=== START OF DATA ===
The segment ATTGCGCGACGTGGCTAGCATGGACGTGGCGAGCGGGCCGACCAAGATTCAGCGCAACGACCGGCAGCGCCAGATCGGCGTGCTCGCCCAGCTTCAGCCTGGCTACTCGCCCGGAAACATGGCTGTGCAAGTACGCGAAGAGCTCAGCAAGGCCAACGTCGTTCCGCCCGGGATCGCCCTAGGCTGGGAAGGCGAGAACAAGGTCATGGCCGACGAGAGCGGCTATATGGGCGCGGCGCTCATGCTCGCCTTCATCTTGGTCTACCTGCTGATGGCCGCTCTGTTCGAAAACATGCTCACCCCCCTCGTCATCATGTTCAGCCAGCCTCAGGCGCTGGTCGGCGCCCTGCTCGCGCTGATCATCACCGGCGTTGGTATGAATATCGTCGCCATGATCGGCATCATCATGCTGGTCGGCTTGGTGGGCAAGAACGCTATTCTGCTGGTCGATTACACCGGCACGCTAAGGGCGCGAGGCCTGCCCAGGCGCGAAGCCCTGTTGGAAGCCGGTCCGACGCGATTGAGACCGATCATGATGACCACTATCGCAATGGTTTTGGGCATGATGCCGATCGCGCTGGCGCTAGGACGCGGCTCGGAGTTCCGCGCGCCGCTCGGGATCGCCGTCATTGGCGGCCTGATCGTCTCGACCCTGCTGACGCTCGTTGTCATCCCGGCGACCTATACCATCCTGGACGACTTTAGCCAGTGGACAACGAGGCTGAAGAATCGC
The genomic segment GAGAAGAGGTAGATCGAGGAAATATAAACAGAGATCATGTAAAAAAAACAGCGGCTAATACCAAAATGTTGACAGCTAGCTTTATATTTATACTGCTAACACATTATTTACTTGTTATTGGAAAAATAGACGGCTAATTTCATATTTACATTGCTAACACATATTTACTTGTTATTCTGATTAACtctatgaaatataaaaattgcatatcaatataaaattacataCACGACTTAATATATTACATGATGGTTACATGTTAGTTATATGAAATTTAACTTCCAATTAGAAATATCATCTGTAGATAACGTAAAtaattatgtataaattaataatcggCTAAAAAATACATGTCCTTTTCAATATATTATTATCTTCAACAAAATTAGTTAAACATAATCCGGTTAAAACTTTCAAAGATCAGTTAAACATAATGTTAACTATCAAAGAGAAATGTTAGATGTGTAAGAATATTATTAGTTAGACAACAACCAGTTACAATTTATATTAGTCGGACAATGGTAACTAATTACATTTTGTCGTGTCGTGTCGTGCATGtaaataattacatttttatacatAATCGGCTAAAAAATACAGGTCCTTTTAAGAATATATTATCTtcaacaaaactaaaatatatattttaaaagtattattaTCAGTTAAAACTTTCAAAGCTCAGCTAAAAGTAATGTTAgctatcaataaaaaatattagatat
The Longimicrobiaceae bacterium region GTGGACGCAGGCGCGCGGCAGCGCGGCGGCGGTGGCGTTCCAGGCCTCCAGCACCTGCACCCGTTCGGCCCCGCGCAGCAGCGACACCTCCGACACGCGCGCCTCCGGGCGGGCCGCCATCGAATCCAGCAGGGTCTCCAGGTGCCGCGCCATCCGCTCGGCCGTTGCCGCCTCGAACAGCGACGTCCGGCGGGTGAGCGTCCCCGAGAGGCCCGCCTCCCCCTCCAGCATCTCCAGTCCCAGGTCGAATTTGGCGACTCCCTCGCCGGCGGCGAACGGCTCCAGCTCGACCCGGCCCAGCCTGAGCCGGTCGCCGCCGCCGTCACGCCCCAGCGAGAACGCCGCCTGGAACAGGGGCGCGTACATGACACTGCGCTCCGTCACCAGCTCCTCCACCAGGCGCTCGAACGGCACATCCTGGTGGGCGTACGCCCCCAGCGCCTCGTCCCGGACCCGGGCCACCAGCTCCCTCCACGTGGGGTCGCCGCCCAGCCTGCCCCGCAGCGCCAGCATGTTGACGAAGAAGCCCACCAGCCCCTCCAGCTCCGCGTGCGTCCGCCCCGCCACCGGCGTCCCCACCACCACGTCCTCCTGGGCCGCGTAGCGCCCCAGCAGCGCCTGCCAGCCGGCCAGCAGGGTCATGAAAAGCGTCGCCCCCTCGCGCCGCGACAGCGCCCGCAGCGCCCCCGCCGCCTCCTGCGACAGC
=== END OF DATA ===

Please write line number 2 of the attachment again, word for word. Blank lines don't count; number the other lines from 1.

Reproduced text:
The genomic segment GAGAAGAGGTAGATCGAGGAAATATAAACAGAGATCATGTAAAAAAAACAGCGGCTAATACCAAAATGTTGACAGCTAGCTTTATATTTATACTGCTAACACATTATTTACTTGTTATTGGAAAAATAGACGGCTAATTTCATATTTACATTGCTAACACATATTTACTTGTTATTCTGATTAACtctatgaaatataaaaattgcatatcaatataaaattacataCACGACTTAATATATTACATGATGGTTACATGTTAGTTATATGAAATTTAACTTCCAATTAGAAATATCATCTGTAGATAACGTAAAtaattatgtataaattaataatcggCTAAAAAATACATGTCCTTTTCAATATATTATTATCTTCAACAAAATTAGTTAAACATAATCCGGTTAAAACTTTCAAAGATCAGTTAAACATAATGTTAACTATCAAAGAGAAATGTTAGATGTGTAAGAATATTATTAGTTAGACAACAACCAGTTACAATTTATATTAGTCGGACAATGGTAACTAATTACATTTTGTCGTGTCGTGTCGTGCATGtaaataattacatttttatacatAATCGGCTAAAAAATACAGGTCCTTTTAAGAATATATTATCTtcaacaaaactaaaatatatattttaaaagtattattaTCAGTTAAAACTTTCAAAGCTCAGCTAAAAGTAATGTTAgctatcaataaaaaatattagatat